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About This Book
Those who carry the truth sometimes bear a terrible weight
It is 1940. While war is raging in Europe, in the United States President Roosevelt promises he won't send American boys over to fight.
Iris James is the postmistress and spinster of Franklin, Massachusetts, a small town on Cape Cod. Iris knows a lot more about the townspeople that she will ever say. She knows that Emma Trask has come to marry the town's young doctor. She knows that Harry Vale, the town's mechanic, inspects the ocean from the tower of the town hall, searching in vain for German U-Boats he is certain will come. Iris firmly believes that her job is to deliver and keep people's secrets, to pass along the news of love and sorrow that letters carry. Yet one day Iris does the unthinkable: she slips a letter into her pocket. And then she does something even worse she reads the letter, then doesn't deliver it.
Meanwhile, seemingly fearless American radio gal Frankie Bard is working with Edward R. Murrow, reporting from the Blitz in London. Frankie's radio dispatches crinkle across the Atlantic, imploring listeners to pay attention to what is going on as the Nazis bomb London nightly. Then, in the last, desperate days of the summer of 1941, Frankie rides the trains out of Germany and reports what is happening. But while most of the townspeople of Franklin are convinced the war "overseas" can't touch them, Iris and Emma unable to tear themselves away from Frankie's voice know better.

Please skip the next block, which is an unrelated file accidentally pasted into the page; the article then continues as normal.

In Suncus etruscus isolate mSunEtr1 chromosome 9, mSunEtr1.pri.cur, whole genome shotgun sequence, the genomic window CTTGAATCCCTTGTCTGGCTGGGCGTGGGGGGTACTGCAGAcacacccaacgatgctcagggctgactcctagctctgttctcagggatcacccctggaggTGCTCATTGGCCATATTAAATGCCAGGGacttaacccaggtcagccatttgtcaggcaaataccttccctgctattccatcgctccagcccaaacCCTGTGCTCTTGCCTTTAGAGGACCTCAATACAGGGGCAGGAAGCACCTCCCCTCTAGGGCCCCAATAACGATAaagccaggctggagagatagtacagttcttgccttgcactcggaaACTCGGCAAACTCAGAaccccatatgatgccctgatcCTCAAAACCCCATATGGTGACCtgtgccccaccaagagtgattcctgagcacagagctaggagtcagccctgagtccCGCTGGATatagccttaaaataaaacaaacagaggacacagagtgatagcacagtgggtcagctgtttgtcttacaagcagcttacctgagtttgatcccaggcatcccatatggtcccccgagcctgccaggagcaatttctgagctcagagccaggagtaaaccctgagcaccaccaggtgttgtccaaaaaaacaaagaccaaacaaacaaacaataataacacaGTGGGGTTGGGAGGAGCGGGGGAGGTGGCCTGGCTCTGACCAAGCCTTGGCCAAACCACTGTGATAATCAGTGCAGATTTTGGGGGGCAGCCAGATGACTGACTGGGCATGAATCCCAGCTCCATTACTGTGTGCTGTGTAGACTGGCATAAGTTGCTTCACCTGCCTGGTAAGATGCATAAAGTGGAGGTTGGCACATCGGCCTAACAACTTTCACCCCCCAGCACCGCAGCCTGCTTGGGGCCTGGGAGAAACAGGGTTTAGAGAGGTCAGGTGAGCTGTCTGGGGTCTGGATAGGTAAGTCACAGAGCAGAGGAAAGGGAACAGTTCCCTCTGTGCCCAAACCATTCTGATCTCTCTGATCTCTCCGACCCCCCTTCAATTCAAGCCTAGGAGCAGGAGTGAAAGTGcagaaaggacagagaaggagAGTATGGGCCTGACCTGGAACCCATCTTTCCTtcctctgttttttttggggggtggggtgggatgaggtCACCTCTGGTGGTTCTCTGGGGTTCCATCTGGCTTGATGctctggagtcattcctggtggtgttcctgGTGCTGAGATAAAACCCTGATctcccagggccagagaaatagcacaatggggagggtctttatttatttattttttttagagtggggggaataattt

Alternating between an America on the eve of entering into World War II, still safe and snug in its inability to grasp the danger at hand, and a Europe being torn apart by war, the two stories collide in a letter, bringing the war finally home to Franklin.
The Postmistress is a tale of three unforgettable women, of lost innocence, of what happens to love when those we cherish leave us. It examines how we tell each other storieshow we bear the fact that that war is going on at the same time as ordinary lives continue. Filled with stunning parallels to our lives today, it is a remarkable novel.